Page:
There are among us in the United States three orphanages, which care for perhaps two hundred and fifty children, while scores apply for homes and are turned away, because there is no room…
Are there not homes all over the land that might be dedicated to the care of the orphans, where a small family of children might be gathered together and given the special care and education that will fit them for heaven?”
An urgency to help the oppressed seized the Adventist educational system in 1897 — students, teachers, and administrators. Dozens of articles appeared in Adventist journals. Several new journals surfaced with this spirit embedded in them. Hundreds of students from Adventist colleges traveled to all corners of the planet to found schools in peasants and tribal communities. Most of the schools established, after this spirit ignited, were manual training schools. The words of Jesus — I was hungry, I was sick, I was in jail, I was homeless — captured the imagination of the Adventist community, diminished the importance of educational debates, and transformed Adventists.
Notes & References:
 “Questions and Answers” Review and Herald December 23, 1862. 29.
 Floyd Greenleaf in “Timeline for Seventh-day Adventist Education in Journal of Adventist Education Summer of 2005 calls it “The Movement of 1897” he also dedicates a whole chapter in his textbook on Adventist Education, In Passion for the World: A History of Seventh-day Adventist Education, to this these years. George Knight believes that the changes began with a meeting in 1891 in Harbor Springs, Michigan. The problem with Knight’s position is that the changes in growth did not get started until 1897. See George Kinght, “The Aims of Adventist Education: A Historical Perspective” The Journal of Adventist Education General Conference Session 2000, 7.
 Prior to this date schools were on a roller coaster ride, popping up then closing with many on the verge of bankruptcy. For example, seven new schools were founded in 1888 making a total of 14 elementary schools run by the General Conference. Then in 1889 the number dropped to seven schools because five of them closed down. See General Conference Department of Statistics 1853-1987, 6.
 Report from the General Conference Department of Educational Statistics found in the digital archive of the Adventist Archives, 6.
 See General Conference Bulletin 1901, 163.
 General Conference Bulletin Volume II, No 1, First Quarter, 1897, 71,72.
 In the first half of the 19th century, many American Colleges had incorporated work as part of the curriculum, but slowly these programs began to disappear, replaced by exercise programs and eventually competitive sports. Work as part of the curriculum had all but disappeared in Higher Education.
 “Report of the Seventh-day Adventist Educational Society” The General Conference Bulletin. Feb. 17, 1895, 244.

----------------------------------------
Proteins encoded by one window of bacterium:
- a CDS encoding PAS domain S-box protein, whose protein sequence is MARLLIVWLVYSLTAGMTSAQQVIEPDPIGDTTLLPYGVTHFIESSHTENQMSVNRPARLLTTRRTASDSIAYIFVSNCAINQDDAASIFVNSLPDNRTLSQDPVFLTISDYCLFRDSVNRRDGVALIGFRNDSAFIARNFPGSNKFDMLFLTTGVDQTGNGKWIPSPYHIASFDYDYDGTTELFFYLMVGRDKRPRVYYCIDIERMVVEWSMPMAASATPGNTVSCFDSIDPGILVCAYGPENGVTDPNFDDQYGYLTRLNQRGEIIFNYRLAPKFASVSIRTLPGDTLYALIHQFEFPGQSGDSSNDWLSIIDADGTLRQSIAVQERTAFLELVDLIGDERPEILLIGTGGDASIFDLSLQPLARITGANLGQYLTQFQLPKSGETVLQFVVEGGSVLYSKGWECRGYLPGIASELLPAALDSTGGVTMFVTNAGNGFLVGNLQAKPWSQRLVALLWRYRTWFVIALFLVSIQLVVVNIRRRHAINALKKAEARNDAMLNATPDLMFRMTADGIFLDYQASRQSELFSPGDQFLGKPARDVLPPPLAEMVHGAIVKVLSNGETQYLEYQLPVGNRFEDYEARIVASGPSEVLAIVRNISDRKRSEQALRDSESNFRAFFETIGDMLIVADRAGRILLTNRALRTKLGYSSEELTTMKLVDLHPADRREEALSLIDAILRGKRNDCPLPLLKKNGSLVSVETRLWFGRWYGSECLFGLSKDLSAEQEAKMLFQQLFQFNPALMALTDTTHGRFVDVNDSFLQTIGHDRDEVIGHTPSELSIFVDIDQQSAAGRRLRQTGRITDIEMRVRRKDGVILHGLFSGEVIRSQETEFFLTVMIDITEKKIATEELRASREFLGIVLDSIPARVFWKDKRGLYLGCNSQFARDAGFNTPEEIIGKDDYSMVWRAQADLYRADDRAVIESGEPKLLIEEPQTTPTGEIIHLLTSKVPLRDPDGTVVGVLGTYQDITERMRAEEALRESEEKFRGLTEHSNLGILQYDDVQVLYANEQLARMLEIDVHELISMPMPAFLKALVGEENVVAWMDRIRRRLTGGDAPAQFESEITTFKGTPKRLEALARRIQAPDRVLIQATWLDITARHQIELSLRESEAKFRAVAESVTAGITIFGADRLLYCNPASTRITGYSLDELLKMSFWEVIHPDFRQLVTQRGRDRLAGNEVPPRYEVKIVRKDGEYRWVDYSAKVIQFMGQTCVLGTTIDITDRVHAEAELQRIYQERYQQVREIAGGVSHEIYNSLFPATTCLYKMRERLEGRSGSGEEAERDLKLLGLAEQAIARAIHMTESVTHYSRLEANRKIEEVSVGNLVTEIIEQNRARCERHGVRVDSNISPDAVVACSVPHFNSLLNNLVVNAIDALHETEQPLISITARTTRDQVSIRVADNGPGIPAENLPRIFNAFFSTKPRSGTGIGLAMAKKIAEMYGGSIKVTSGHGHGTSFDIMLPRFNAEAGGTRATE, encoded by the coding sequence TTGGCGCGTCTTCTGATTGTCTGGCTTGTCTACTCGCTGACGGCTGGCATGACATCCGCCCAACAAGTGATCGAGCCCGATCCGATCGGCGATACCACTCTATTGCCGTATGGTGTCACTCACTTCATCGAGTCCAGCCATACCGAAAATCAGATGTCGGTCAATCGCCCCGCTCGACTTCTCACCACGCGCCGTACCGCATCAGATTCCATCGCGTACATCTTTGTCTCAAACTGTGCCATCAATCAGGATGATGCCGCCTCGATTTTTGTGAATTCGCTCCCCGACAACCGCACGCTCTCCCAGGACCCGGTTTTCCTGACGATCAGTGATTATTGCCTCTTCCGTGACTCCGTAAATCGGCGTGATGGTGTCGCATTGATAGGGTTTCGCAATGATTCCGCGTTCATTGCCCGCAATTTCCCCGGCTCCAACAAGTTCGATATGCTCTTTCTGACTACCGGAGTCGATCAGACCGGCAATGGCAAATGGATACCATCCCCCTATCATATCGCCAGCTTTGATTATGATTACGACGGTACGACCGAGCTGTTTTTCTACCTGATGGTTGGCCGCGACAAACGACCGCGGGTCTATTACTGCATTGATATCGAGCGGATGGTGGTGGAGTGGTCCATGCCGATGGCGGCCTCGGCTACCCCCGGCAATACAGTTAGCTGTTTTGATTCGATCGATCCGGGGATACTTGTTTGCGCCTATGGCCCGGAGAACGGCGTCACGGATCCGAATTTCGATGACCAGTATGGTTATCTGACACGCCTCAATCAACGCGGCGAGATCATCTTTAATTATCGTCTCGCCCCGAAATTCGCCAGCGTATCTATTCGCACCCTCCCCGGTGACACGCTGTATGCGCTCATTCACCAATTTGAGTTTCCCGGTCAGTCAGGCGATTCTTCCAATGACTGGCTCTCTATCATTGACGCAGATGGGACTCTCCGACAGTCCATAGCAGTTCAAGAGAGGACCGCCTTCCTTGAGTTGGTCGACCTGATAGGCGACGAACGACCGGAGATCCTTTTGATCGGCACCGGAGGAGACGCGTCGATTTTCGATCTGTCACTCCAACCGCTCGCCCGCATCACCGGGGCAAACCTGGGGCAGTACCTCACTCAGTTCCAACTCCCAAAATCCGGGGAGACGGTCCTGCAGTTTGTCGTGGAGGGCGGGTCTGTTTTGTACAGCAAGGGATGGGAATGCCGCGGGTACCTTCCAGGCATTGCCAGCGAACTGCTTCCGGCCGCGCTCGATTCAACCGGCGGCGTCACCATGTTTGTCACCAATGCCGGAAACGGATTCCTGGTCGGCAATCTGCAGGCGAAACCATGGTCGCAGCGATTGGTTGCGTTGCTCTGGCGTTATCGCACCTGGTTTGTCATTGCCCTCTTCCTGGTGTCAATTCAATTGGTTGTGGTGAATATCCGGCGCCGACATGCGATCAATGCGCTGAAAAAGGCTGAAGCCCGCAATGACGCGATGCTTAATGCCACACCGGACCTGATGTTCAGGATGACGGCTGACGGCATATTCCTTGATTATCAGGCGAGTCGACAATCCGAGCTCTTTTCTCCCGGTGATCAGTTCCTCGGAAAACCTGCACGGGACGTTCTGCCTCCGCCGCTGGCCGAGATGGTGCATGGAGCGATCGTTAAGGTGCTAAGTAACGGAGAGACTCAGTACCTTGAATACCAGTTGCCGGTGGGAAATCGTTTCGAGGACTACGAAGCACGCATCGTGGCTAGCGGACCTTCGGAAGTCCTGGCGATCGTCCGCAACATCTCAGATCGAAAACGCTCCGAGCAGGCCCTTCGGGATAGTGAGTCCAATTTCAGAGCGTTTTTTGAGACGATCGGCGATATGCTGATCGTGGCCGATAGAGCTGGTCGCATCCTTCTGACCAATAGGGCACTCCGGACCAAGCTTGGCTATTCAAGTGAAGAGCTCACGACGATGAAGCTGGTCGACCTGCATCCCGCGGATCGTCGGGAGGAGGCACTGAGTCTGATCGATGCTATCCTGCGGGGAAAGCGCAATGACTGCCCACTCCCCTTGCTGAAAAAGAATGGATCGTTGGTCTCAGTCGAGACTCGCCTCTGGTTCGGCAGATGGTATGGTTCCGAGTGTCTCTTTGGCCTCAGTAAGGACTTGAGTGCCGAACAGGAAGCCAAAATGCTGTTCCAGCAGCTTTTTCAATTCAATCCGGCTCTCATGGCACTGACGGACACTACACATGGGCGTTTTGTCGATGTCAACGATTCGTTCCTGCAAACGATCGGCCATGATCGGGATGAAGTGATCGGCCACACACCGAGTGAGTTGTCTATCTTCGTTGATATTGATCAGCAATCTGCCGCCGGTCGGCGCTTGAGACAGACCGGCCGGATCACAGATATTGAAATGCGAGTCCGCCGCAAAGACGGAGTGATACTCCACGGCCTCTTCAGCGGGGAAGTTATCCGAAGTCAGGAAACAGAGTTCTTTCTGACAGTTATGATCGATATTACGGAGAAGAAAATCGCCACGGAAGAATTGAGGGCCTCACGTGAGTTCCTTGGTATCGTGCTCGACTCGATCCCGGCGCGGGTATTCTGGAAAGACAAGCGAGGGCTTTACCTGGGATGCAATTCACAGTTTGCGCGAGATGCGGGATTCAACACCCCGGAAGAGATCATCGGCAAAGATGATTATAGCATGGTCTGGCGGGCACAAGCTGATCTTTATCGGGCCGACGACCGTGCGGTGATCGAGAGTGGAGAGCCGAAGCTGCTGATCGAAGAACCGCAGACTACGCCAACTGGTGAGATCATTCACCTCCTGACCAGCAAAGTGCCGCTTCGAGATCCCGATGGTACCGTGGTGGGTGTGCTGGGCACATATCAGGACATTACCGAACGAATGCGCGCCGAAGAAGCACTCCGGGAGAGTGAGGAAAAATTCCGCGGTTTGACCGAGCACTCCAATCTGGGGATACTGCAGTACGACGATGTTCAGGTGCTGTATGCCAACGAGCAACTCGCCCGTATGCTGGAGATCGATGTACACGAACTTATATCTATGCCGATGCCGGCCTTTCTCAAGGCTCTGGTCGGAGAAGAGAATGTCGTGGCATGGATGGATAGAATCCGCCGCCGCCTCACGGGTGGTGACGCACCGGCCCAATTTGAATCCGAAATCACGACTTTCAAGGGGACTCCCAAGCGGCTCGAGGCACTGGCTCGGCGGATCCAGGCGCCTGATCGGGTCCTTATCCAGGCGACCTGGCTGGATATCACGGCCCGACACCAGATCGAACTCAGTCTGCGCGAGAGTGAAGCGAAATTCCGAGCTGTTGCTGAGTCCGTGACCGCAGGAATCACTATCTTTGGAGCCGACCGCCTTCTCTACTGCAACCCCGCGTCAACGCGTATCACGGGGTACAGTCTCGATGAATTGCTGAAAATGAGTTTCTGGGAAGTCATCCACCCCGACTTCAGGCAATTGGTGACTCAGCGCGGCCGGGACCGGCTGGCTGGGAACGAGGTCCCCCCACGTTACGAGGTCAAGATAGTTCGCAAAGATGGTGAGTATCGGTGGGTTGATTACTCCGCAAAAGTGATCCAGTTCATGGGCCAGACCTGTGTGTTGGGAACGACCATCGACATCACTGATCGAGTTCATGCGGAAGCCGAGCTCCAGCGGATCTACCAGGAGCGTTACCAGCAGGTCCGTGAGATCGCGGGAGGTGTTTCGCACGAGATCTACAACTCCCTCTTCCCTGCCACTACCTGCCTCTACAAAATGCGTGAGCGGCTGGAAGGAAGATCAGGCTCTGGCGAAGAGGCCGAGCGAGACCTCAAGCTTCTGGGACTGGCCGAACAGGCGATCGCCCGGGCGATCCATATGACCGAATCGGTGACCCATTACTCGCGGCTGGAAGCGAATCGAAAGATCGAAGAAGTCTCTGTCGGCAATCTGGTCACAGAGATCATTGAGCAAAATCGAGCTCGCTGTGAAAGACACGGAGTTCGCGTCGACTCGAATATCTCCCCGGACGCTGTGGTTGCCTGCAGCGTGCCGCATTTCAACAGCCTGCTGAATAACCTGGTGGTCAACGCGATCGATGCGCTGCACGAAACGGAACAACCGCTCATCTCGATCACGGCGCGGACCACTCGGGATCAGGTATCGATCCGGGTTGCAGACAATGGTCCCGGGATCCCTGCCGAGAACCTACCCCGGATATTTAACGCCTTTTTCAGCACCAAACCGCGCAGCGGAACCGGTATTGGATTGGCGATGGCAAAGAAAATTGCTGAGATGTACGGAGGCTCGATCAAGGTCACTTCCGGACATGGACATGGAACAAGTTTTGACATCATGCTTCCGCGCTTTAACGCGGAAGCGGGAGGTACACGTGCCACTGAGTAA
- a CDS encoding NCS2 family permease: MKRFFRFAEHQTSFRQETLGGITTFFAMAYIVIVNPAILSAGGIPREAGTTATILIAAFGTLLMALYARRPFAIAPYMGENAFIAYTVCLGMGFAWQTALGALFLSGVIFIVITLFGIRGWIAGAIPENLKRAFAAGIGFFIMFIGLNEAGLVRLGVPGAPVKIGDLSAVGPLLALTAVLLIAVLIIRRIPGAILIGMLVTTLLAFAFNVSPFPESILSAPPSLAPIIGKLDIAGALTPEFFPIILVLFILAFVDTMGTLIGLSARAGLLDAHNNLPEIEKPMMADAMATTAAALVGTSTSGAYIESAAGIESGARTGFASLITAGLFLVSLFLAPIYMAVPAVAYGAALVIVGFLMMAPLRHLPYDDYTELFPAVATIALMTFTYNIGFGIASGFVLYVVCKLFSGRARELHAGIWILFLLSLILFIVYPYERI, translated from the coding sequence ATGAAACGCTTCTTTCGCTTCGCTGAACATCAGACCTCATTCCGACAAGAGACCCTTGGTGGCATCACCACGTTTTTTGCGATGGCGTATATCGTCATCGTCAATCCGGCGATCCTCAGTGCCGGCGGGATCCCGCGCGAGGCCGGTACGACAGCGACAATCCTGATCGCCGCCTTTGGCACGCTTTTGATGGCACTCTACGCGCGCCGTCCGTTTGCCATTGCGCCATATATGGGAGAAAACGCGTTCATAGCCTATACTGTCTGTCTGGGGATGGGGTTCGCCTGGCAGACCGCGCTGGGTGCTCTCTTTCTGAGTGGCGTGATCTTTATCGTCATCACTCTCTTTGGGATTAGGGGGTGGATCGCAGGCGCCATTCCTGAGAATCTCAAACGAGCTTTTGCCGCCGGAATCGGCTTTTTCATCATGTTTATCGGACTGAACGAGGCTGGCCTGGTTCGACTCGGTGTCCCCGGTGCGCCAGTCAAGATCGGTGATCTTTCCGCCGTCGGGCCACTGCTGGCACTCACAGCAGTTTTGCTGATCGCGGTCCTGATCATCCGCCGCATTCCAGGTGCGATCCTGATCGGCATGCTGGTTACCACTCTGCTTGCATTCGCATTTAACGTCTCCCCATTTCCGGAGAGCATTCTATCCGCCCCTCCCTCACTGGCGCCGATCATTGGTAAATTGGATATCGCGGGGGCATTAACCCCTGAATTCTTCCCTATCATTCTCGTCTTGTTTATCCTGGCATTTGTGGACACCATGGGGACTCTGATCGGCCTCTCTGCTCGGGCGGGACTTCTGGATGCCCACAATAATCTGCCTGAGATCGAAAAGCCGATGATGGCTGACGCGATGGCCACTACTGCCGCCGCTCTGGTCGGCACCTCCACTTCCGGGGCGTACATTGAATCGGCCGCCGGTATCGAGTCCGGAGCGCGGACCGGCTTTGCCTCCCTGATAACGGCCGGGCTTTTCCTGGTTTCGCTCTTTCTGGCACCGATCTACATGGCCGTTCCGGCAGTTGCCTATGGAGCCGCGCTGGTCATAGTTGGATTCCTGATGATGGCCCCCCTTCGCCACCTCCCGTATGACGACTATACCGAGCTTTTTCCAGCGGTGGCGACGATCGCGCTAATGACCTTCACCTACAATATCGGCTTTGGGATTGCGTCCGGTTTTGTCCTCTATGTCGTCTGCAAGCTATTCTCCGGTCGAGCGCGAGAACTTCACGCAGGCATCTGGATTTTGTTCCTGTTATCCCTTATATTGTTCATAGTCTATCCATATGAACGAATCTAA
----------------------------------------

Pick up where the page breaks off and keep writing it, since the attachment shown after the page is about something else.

Floyd Greenleaf. “Who’s in Charge: Observations on Governance in Seventh-day Adventist Higher Education?” The Journal of Adventist Education April/May 2008, 29.
 See A. W. Spalding, “Lights and Shades in the Black Belt: Containing the Story of the Southern Missionary Society, the Oakwood School, and the Hillcrest School,” No date.Found in the archives of the Ellen G. White Estate.
 The Gospel Primer sold into the hundreds of thousands in 1894 and 1895. The funds for the book were used to finance the Morning Star Mission. Also, Adventist school teachers began using it. Floyd Greenleaf in his text reports that one teacher was using it in California after 1897.
 See Edson White, “The Morning Star,” The Gospel Herald 1, No. 1 (May 1898).
 Spalding, “Lights and Shades in the Black Belt: Containing the Story of the Southern Missionary Society, the Oakwood School, and the Hillcrest School.”
 Besides the Administrators of the college who were committed reformers.
 See Spalding, “Lights and Shades in the Black Belt: Containing the Story of the Southern Missionary Society, the Oakwood School, and the Hillcrest School.”Typed manuscript is found in the archives of the Ellen G. White Estate in Washington D.C.
 M. M. Osborne. "A Voice From the South" The Training School Advocate. Volume I, Number 4, April, 186.
 The Southern Missionary Society was established by the Morning Star Mission in Mississippi with the intent of serving African-Americans in Mississippi first then the whole South. Unofficially the organization became the voice of African-Americans within the Adventist Church.
 James Edson White. "Work for the Colored People in Mississippi." Review and Herald, September 14, 1897.
 E. A. Sutherland. “A New and Important Department of the College.” The Training School Advocate, December 1898, 11, 12.
 Ida Pines. “Work for the Orphans.” The Training School Advocate, December 1899, 5,6,7.
 Some of the Journals were: The Training School Advocate, in Battle Creek College, The Educational Messenger in Union College, Christian Education, The Christian Educator.
Ciro Sepulveda, a retired historian (Ph.D. Notre Dame University, 1976), lives with his wife on a farm in Southern, Tennessee. His latest book Ellen G. White: How to Globalize a Movement, reflects a lifetime of interest in the life and times of Ellen G. White. Before his retirement, he chaired the History Department at Oakwood University for twelve years.
Image: Battle Creek College, courtesy of Wikimedia Commons (public domain).